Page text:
I awoke in the middle of the night thinking how I’m going to write about self care. Pretty big topic, but I’ve never been this passionate about a write-up before.
What self care means to me is the ability have an awareness of yourself– what people I think describe as loving yourself. It’s not love, really. It is just an acknowledgement of how you’re feeling at the time, and making the steps to readjust yourself if it’s a feeling you don’t welcome.
It is an important skill that often becomes overlooked. It’s overlooked in my nursing degree, especially when we are taught to put the patient at the centre of care. You can’t care for others if you can’t look after yourself. It’s the harsh truth. It’s a skill that is given to us through life lessons– perhaps at stages where we have failed, neglected ourselves or simply just didn’t listen to the advice that was good for us and paid the price.
I certainly didn’t have an awareness of myself in my teens. I became the spectator in my life, beaten down mainly by others, bullies.
I was however thankful for a special lady that made an appearance in my teens. She took me in, sewed the buttons back on my coat and told me “You are Lauren”. Having conversations at length, she brought out skills I didn’t know I had. She gave me an awareness of myself. She was my Grandma.
I was so lucky to have Grandma. She saw me as an individual and expanded on my strengths and made me aware of them, but also my weaknesses. At first I never listened to her about my weaknesses, but in the end she was always right and I paid attention eventually.
The self-care thing is something I think parents can get really wrong. They don’t treat children as individuals and find that the best way is to identify them by their genders. If you push your children into activities or behaviours that don’t suit them, then how are they ever going to find coping strategies and look after themselves? It’s a set up for emotional breakdowns, mid-life crisis, and mental illnesses that also manifest a range of physical illnesses.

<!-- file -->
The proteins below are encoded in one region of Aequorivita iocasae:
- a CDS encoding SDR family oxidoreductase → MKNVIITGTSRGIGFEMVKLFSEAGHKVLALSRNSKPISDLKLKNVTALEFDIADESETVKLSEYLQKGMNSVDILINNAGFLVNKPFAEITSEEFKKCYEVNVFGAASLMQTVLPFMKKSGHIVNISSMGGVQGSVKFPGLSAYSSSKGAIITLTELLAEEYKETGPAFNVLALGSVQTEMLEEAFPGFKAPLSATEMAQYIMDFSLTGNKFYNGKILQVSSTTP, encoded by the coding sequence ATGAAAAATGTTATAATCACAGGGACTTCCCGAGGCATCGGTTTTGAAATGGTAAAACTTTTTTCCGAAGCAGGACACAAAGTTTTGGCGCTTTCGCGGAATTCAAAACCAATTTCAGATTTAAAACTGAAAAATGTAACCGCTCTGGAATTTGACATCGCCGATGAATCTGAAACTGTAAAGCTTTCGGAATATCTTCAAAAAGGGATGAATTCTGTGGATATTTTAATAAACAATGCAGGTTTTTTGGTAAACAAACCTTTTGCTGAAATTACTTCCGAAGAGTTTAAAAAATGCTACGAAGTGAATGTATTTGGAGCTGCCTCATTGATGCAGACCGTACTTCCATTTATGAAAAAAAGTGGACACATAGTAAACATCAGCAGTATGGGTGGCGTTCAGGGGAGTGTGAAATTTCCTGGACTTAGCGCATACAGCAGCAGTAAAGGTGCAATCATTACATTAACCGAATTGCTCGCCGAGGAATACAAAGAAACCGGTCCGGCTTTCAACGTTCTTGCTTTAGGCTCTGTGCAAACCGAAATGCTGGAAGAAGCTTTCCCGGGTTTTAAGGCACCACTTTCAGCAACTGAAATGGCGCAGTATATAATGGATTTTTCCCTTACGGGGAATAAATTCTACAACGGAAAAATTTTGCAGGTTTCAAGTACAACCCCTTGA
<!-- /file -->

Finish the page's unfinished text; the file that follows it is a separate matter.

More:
We have to find out exactly how to look after ourselves. It is sometimes a journey down a dead end road, a road we visited before, and then a spaghetti junction until we find our best path.
The difficulty is our mind. It’s all a mess. When the mind is clogged, we might reach for the fridge, drugs, alcohol, if the body desperately wants some kind of quick pleasure. The other end is finding pleasure from losing a few pounds at Weight Watchers or doing a cleanse or looking like a Barbie doll on speed.
We have this sugar coated bullshit fed to us that tries to make us believe that Kim Kardashian and losing weight with Slim Fast is positive for the world. Or, maybe it’s being a travel junkie and doing everything naked. Whilst good for a time, the novelty wears off and you end up with your uncomfortable self again. There are a lot of ways to get it wrong.
I read a biography of a life coach recently who provides “big-hearted, bullshit-free cognitive coaching for real women”. Life coaches fascinate me. These are the people with the tools. It’s heavily in alliance with fitness coaches too– or at least the ones that realise product quality. It’s all to do with awareness.
This is something I have found to be of importance in training. For a sport like weightlifting it takes a great amount of awareness. Lifting is very heavy on the central nervous system. If you’re not right, you don’t move right. Your body screams at you. I think the barbell may teach us to become aware of ourselves. For instance, knowing when to eat more carbs or go and sleep for a few days. Learn its ways or go home.
So what do you think self-care means? Is self-awareness something you haven’t considered before? Try it and see what happens to your training!